As he speaks, I furiously scribble notes in my programme booklet. I feel a tingling under my skin. It might be from the caffeine I’ve been pounding into my bloodstream since daybreak, but my guess is that it’s something else entirely: the knowledge that my art, too, can contribute not only to this conference, but to shaping the world. I may not work with materials, as Adjaye does, but I can still build alongside communities with my words.
All too soon, the salt-and-pepper-bearded professor and journalist Gianni Riotta, who is moderating the conversation, is calling me and the rest of the round table up to the stage. I do my best not to trip on my skirt as I take my seat, facing the rows of desks and pairs of eyes that are focused on where I sit. I smile at all my fellow speakers as they take their seats: dark-haired Amale Andraos, dean of the Columbia University Graduate School of Architecture, Planning and Preservation; deep-voiced Richard Armstrong, director of the Guggenheim Museum and Foundation; the spirited Mariarosa Cutillo, chief of strategic partnerships of the United Nations Population Fund; bespectacled Kent Larson, director of the City Science group at the MIT Media Lab; and Livia Pomodoro, president of Accademia di Belle Arti di Brera, who is attending via a video connection.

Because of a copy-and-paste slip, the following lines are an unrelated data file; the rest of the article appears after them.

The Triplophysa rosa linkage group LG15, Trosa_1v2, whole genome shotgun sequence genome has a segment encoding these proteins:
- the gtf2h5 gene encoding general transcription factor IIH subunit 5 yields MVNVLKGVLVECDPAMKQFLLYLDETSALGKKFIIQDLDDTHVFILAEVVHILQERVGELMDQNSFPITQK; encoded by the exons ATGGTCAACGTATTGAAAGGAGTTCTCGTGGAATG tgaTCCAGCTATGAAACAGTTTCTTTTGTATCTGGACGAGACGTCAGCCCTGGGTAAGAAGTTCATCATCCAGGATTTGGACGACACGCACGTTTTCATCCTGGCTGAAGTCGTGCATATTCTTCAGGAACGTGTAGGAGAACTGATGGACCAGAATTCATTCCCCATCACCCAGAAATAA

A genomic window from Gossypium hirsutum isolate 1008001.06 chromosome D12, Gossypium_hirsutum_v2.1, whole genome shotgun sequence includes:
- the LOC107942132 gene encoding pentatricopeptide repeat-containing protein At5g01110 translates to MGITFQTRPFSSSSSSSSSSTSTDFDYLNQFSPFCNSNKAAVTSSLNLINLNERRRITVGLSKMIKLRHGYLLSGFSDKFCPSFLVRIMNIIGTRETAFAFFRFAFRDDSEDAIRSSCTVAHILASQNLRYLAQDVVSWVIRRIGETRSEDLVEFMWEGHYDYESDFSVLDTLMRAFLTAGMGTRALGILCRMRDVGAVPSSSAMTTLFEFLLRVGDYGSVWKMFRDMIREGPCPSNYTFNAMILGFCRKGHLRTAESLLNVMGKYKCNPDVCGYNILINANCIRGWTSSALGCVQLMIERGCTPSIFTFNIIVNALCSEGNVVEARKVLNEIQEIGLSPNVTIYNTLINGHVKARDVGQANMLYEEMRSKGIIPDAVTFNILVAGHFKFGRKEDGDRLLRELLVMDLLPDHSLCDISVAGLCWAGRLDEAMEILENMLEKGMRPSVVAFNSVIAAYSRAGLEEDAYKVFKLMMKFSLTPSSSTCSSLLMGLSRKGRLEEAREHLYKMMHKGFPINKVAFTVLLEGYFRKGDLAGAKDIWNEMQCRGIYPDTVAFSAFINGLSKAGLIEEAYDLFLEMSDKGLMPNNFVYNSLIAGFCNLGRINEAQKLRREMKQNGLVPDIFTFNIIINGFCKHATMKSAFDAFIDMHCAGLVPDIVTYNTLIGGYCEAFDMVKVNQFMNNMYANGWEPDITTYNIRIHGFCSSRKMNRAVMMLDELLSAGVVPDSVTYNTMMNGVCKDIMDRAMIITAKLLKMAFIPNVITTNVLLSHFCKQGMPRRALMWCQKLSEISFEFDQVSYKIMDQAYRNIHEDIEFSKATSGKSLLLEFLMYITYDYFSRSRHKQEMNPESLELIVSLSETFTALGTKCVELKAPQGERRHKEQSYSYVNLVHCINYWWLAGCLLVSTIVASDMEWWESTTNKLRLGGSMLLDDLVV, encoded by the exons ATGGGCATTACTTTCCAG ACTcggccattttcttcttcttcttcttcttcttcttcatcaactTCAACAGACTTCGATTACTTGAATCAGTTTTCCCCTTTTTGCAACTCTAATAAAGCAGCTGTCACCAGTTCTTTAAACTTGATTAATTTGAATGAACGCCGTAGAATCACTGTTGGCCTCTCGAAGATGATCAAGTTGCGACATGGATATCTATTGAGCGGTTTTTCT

Then there is me, Amanda Gorman, the inaugural National Youth Poet Laureate of the United States, and the only representative of Gen Z on the panel. Yet my anxiety comes not from being young, but because of the roadblocks, I’ve met in fashion as a black girl and advocate. I’ve travelled to Slovenia for the Re-Nylon project, marvelling at the clear, tree-lined waters of Lake Bled. I’ve visited Milan twice for Prada’s fashion shows, roaming the neoclassical palazzos and admiring the tall spires of the Duomo di Milano. But for the most part, demonstrating